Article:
I dragged myself out of bed and out of the caravan in my pyjamas – we aren’t the sort of people who go caravanning with dressing gowns and my anorak was in the car. Even on the sheltered side of the caravan, it was difficult to stand but the car felt reassuringly solid and I drove it round and parked tight against the windward side of the ’van. When I returned to its shelter, both children were crying quietly to themselves. Michael was trying to comfort his older sister and the two children were holding hands between the upper and lower levels of the bunk. No one held my hand.

Moving the car seemed to have made things worse although I knew that wasn’t possible unless my information about the gods’ powers was wrong – Loki, again defeating the unwary. Clearly the awning had to come down before it was torn down. Of course, I had known this earlier, but the damned thing was always a pain to take down even on a calm afternoon. Now, Rosemary and I battled with what seemed like acres of canvas that flogged ever more vigorously as we removed the pegs and poles. Of course it tore and could never be used again.

At four o’clock we knew we had to move. Striking camp is never pleasant. Apart from the sadness of finishing one’s holiday, there is the need to coil wet and dirty electric cables and to empty waste water containers and the chemical closet. The spare wheel, stored under the caravan, is always wet and muddy. That morning, in what felt like a rehearsal for a latter-night Götterdämmerung, the wind howled with increasing ferocity and two white-faced children watched through the car windows as Rosemary and I struggled to cope. As I moved the car from its sheltering position, I was sure the caravan would blow over if not actually join Skidbladnir in its headlong flight. But, with our obviously impending departure, Loki must have relented because we were eventually able to hitch up undamaged and park face to wind. We sat resting from our efforts. Loki must have thought we were changing our minds because, even now, the vehicle rocked and swayed with the headwind.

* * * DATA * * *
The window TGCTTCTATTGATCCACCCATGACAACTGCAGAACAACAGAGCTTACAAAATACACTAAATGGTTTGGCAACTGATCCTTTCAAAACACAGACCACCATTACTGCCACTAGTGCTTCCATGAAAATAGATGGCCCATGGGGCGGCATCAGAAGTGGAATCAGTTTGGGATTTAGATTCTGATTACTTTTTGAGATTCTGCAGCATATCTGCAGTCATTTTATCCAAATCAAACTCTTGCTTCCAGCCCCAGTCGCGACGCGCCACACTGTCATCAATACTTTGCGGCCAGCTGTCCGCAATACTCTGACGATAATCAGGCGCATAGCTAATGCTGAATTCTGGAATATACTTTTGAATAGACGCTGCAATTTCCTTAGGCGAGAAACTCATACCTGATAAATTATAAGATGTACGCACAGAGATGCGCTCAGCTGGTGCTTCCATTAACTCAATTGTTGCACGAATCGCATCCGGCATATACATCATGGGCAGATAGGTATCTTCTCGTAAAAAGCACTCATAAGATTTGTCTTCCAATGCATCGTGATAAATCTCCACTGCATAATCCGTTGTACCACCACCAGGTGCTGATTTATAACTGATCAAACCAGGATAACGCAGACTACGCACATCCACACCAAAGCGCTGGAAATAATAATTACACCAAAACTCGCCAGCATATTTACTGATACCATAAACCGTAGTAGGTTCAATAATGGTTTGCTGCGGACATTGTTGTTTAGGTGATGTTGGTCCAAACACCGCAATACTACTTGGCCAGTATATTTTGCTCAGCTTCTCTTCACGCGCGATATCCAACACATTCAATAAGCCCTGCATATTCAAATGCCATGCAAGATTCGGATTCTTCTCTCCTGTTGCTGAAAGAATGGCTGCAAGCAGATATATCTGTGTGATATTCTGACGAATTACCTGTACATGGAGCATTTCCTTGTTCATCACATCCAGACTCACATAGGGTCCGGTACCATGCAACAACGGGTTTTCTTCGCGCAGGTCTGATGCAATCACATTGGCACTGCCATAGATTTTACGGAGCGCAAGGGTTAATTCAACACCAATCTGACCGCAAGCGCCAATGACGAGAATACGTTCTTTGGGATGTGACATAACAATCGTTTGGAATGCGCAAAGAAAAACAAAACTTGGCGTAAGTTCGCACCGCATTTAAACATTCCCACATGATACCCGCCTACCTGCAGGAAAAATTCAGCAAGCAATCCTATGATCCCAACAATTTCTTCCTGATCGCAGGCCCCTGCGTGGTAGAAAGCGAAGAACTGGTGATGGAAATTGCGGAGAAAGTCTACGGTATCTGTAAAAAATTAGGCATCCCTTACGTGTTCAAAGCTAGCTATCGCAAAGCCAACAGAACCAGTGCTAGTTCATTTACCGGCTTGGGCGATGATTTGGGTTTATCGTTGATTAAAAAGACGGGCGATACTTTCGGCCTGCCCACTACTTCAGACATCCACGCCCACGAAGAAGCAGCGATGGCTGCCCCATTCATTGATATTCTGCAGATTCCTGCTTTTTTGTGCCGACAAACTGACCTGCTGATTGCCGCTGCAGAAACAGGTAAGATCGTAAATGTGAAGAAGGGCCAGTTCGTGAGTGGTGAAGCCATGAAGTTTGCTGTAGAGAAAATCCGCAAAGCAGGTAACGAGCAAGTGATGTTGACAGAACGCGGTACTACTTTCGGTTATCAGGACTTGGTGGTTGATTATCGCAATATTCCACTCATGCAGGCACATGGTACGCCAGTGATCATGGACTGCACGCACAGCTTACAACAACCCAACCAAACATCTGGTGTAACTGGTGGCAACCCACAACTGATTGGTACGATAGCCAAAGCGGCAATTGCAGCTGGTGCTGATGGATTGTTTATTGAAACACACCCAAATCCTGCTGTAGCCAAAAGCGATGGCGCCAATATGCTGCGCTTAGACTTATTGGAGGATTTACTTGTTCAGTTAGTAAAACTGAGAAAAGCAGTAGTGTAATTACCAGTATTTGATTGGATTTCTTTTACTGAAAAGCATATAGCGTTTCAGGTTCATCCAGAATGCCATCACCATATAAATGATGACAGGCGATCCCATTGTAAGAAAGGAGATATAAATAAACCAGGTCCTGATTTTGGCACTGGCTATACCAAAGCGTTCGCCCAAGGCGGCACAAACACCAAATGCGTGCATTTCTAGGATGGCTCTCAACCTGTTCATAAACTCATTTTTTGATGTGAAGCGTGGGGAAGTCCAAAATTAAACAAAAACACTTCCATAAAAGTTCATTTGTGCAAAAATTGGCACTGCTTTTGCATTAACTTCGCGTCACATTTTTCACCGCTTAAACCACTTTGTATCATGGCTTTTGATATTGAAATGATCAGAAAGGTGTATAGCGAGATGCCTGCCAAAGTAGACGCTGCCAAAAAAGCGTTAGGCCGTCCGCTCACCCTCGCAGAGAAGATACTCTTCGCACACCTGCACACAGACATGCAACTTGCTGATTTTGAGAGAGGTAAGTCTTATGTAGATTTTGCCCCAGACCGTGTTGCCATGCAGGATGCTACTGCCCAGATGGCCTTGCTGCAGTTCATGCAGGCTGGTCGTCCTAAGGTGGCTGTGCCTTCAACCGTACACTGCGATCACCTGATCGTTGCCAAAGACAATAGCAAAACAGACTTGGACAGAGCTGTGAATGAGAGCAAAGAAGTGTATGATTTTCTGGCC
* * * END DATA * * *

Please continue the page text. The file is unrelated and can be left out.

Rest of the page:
Sighing, we drove away from our idyllic camp-site. Half an hour later, bowling along the A9 into a 60 mph headwind of our own making, the car and caravan – but not our nerves – were rock steady. We pulled into the side of the road. It was just coming light, the wind had dropped to a slight breeze and we decided to have breakfast in the caravan. Rosemary detrmined to do us proud and produced bacon and eggs which we ate as the sun rose from over Sinclairs Bay. For a moment, the tower of the castle of Old Wick stood blackly exactly in the centre of the red disc as it climbed above the horizon.

Michael was unusually quiet and then he said, “Daddy?”

“Yes?”

“Who’s Loki?”

I had been researching Norse legend for several weeks but I knew I had kept my research, and last night’s fantasies, to myself.

“Loki?”

“Yes. It was him, wasn’t it?”

“What was?”

“He made the storm, didn’t he?”

I temporised and asked Jennifer, “Who do you think Loki is?”

“I don’t know. I’ve never heard of him.”

“You haven’t said about him to Michael?”

“No. I’ve never heard of him.”

“Have you, love?” I asked Rosemary. She was busy with breakfast and wasn’t listening.

“Have I what?”

“Have you said anything about Loki to Michael?”

“Who’s Loki?” she asked.

“Michael said, “It wasn’t just Loki. There was others, too.”

“Were others too, Michael. Not was others. Who were the others?”

“I don’t know.”

“Who told you about Loki?”

“Nobody. I saw him. In the wind. He said he was called Loki.”

“What did he look like?”

“I don’t know. Sort of ... big. He was laughing.”

Michael nagged me to tell him who Loki is but, you see, I’m no longer sure that I know.”

 
Word Count: 1300